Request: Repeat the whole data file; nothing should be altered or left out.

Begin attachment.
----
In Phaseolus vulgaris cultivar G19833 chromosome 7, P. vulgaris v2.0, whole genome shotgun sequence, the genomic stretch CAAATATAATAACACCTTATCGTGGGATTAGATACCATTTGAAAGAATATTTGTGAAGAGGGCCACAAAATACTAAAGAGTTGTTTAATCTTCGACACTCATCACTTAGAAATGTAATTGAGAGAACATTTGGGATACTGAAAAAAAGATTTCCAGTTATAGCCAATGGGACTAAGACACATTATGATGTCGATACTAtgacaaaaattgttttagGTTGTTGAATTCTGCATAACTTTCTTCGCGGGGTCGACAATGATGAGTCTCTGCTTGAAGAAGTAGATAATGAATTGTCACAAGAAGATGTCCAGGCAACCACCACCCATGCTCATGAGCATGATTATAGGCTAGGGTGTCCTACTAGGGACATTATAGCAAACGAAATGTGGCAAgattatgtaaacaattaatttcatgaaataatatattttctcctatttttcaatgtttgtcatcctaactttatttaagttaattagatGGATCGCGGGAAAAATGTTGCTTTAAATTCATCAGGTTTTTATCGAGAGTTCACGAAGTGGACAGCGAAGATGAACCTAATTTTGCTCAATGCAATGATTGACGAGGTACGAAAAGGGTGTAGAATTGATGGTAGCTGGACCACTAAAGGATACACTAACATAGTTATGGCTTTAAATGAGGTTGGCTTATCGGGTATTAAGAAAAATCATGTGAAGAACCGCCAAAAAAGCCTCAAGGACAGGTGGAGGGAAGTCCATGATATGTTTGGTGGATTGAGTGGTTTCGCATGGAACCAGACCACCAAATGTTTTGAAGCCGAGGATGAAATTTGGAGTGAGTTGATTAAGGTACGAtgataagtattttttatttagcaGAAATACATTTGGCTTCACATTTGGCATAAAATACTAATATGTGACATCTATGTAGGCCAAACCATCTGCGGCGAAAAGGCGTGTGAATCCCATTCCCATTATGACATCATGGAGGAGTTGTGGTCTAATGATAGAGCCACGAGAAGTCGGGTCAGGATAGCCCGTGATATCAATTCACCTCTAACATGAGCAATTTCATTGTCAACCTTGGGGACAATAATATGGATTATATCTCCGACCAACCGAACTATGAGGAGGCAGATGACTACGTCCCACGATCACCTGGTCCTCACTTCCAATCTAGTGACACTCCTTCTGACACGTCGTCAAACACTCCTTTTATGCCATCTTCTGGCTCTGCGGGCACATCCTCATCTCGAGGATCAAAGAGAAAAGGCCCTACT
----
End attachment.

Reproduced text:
In Phaseolus vulgaris cultivar G19833 chromosome 7, P. vulgaris v2.0, whole genome shotgun sequence, the genomic stretch CAAATATAATAACACCTTATCGTGGGATTAGATACCATTTGAAAGAATATTTGTGAAGAGGGCCACAAAATACTAAAGAGTTGTTTAATCTTCGACACTCATCACTTAGAAATGTAATTGAGAGAACATTTGGGATACTGAAAAAAAGATTTCCAGTTATAGCCAATGGGACTAAGACACATTATGATGTCGATACTAtgacaaaaattgttttagGTTGTTGAATTCTGCATAACTTTCTTCGCGGGGTCGACAATGATGAGTCTCTGCTTGAAGAAGTAGATAATGAATTGTCACAAGAAGATGTCCAGGCAACCACCACCCATGCTCATGAGCATGATTATAGGCTAGGGTGTCCTACTAGGGACATTATAGCAAACGAAATGTGGCAAgattatgtaaacaattaatttcatgaaataatatattttctcctatttttcaatgtttgtcatcctaactttatttaagttaattagatGGATCGCGGGAAAAATGTTGCTTTAAATTCATCAGGTTTTTATCGAGAGTTCACGAAGTGGACAGCGAAGATGAACCTAATTTTGCTCAATGCAATGATTGACGAGGTACGAAAAGGGTGTAGAATTGATGGTAGCTGGACCACTAAAGGATACACTAACATAGTTATGGCTTTAAATGAGGTTGGCTTATCGGGTATTAAGAAAAATCATGTGAAGAACCGCCAAAAAAGCCTCAAGGACAGGTGGAGGGAAGTCCATGATATGTTTGGTGGATTGAGTGGTTTCGCATGGAACCAGACCACCAAATGTTTTGAAGCCGAGGATGAAATTTGGAGTGAGTTGATTAAGGTACGAtgataagtattttttatttagcaGAAATACATTTGGCTTCACATTTGGCATAAAATACTAATATGTGACATCTATGTAGGCCAAACCATCTGCGGCGAAAAGGCGTGTGAATCCCATTCCCATTATGACATCATGGAGGAGTTGTGGTCTAATGATAGAGCCACGAGAAGTCGGGTCAGGATAGCCCGTGATATCAATTCACCTCTAACATGAGCAATTTCATTGTCAACCTTGGGGACAATAATATGGATTATATCTCCGACCAACCGAACTATGAGGAGGCAGATGACTACGTCCCACGATCACCTGGTCCTCACTTCCAATCTAGTGACACTCCTTCTGACACGTCGTCAAACACTCCTTTTATGCCATCTTCTGGCTCTGCGGGCACATCCTCATCTCGAGGATCAAAGAGAAAAGGCCCTACT